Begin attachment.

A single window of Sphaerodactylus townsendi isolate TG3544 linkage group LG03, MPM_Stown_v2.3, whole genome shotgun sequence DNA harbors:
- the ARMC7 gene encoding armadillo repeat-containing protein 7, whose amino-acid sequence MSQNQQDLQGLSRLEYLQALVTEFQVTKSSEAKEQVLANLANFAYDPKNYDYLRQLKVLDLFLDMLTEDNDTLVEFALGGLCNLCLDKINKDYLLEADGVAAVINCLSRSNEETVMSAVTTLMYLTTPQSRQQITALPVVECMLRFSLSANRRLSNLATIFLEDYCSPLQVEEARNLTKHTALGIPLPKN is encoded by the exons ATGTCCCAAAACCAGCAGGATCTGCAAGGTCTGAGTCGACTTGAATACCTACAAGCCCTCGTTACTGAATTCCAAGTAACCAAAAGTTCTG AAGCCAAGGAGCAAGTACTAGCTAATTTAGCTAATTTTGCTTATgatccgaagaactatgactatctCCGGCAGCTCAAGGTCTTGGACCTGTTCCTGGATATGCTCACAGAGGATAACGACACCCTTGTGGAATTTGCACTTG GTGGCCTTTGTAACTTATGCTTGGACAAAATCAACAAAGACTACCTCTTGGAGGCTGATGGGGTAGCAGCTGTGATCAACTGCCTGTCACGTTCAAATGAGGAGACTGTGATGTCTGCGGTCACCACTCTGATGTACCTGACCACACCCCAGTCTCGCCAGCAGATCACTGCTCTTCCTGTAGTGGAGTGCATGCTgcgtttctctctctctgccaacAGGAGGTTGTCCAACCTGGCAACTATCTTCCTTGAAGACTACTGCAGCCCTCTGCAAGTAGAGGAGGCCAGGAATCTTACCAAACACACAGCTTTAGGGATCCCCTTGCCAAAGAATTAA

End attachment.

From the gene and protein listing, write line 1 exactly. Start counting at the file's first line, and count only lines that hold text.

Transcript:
A single window of Sphaerodactylus townsendi isolate TG3544 linkage group LG03, MPM_Stown_v2.3, whole genome shotgun sequence DNA harbors: